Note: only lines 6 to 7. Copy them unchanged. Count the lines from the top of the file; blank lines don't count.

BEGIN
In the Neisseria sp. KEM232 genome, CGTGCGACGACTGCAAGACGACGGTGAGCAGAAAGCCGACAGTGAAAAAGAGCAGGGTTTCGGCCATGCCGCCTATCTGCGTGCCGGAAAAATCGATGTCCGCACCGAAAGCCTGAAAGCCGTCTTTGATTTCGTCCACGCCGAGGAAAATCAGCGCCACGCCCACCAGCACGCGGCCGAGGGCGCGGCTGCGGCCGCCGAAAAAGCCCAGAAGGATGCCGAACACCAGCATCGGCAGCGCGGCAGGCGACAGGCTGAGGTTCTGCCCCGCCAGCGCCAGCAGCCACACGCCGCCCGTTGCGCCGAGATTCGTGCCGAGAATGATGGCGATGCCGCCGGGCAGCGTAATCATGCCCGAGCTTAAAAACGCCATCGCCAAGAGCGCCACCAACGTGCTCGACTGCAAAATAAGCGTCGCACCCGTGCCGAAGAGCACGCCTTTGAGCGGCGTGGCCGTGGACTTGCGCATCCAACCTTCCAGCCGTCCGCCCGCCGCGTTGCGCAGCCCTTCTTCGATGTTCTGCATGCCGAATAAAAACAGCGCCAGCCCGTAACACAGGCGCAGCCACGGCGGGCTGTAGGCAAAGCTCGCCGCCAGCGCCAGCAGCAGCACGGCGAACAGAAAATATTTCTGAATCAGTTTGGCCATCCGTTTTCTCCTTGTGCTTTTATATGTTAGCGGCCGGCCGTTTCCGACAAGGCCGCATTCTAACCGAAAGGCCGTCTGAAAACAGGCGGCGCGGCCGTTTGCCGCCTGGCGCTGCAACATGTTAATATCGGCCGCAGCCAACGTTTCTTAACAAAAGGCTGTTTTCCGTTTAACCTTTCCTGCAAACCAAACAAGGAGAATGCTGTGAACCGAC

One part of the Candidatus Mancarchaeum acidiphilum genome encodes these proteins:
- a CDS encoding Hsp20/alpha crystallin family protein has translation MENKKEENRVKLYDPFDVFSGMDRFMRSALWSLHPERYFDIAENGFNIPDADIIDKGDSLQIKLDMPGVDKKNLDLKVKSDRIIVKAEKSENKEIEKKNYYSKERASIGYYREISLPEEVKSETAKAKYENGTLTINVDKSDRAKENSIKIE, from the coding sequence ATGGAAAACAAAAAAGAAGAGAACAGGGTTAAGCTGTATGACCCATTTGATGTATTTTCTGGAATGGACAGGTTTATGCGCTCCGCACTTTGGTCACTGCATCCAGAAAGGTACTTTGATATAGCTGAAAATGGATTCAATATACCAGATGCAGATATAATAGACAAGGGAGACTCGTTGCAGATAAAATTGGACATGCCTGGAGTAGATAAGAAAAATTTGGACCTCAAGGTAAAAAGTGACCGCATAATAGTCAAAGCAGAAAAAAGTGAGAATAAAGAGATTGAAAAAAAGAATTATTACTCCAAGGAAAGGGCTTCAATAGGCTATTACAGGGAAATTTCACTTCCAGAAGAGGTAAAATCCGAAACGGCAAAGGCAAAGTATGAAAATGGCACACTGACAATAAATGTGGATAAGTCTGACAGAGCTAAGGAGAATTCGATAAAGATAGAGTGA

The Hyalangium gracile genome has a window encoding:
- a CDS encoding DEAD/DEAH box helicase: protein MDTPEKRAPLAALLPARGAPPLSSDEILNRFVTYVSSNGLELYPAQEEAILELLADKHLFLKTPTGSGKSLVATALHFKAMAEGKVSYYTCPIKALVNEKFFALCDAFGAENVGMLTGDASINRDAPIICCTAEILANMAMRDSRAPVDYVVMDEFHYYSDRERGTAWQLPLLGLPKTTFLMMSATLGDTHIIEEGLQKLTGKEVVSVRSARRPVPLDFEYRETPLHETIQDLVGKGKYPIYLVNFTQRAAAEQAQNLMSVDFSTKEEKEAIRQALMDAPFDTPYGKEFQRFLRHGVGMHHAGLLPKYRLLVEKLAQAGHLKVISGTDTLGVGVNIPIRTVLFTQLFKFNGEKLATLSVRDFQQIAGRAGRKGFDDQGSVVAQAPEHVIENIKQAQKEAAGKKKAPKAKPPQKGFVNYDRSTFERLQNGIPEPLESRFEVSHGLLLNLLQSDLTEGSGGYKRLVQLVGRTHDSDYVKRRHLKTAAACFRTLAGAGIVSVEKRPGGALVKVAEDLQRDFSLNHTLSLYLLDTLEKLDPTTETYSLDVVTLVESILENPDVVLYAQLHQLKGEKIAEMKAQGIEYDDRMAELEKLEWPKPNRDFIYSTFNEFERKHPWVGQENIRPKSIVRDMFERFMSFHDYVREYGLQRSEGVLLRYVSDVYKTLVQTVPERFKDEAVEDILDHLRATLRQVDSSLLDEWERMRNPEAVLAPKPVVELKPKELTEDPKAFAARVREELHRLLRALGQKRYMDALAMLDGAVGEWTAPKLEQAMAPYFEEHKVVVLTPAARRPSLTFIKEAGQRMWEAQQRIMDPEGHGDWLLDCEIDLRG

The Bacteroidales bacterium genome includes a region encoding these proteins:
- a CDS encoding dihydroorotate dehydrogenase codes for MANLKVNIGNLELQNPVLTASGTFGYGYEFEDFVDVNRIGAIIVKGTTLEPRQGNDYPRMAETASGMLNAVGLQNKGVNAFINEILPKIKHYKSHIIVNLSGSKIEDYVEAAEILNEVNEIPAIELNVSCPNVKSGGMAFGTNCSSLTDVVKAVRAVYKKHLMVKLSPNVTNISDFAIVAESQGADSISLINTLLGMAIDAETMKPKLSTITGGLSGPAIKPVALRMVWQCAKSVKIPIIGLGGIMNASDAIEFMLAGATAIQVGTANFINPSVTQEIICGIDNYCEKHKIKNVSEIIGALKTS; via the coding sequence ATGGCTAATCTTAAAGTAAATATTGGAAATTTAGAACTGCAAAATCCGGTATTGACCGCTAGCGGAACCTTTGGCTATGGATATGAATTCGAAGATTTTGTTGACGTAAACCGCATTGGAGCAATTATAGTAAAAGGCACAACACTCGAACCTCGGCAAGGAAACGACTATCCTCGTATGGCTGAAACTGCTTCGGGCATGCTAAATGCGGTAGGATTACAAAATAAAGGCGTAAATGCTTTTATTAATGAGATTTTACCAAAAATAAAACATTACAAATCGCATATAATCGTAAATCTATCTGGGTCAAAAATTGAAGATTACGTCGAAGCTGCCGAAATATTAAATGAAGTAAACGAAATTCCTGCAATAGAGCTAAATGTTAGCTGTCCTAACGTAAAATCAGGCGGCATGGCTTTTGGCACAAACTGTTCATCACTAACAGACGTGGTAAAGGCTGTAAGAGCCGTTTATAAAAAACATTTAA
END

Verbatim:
The Bacteroidales bacterium genome includes a region encoding these proteins:
- a CDS encoding dihydroorotate dehydrogenase codes for MANLKVNIGNLELQNPVLTASGTFGYGYEFEDFVDVNRIGAIIVKGTTLEPRQGNDYPRMAETASGMLNAVGLQNKGVNAFINEILPKIKHYKSHIIVNLSGSKIEDYVEAAEILNEVNEIPAIELNVSCPNVKSGGMAFGTNCSSLTDVVKAVRAVYKKHLMVKLSPNVTNISDFAIVAESQGADSISLINTLLGMAIDAETMKPKLSTITGGLSGPAIKPVALRMVWQCAKSVKIPIIGLGGIMNASDAIEFMLAGATAIQVGTANFINPSVTQEIICGIDNYCEKHKIKNVSEIIGALKTS; via the coding sequence ATGGCTAATCTTAAAGTAAATATTGGAAATTTAGAACTGCAAAATCCGGTATTGACCGCTAGCGGAACCTTTGGCTATGGATATGAATTCGAAGATTTTGTTGACGTAAACCGCATTGGAGCAATTATAGTAAAAGGCACAACACTCGAACCTCGGCAAGGAAACGACTATCCTCGTATGGCTGAAACTGCTTCGGGCATGCTAAATGCGGTAGGATTACAAAATAAAGGCGTAAATGCTTTTATTAATGAGATTTTACCAAAAATAAAACATTACAAATCGCATATAATCGTAAATCTATCTGGGTCAAAAATTGAAGATTACGTCGAAGCTGCCGAAATATTAAATGAAGTAAACGAAATTCCTGCAATAGAGCTAAATGTTAGCTGTCCTAACGTAAAATCAGGCGGCATGGCTTTTGGCACAAACTGTTCATCACTAACAGACGTGGTAAAGGCTGTAAGAGCCGTTTATAAAAAACATTTAA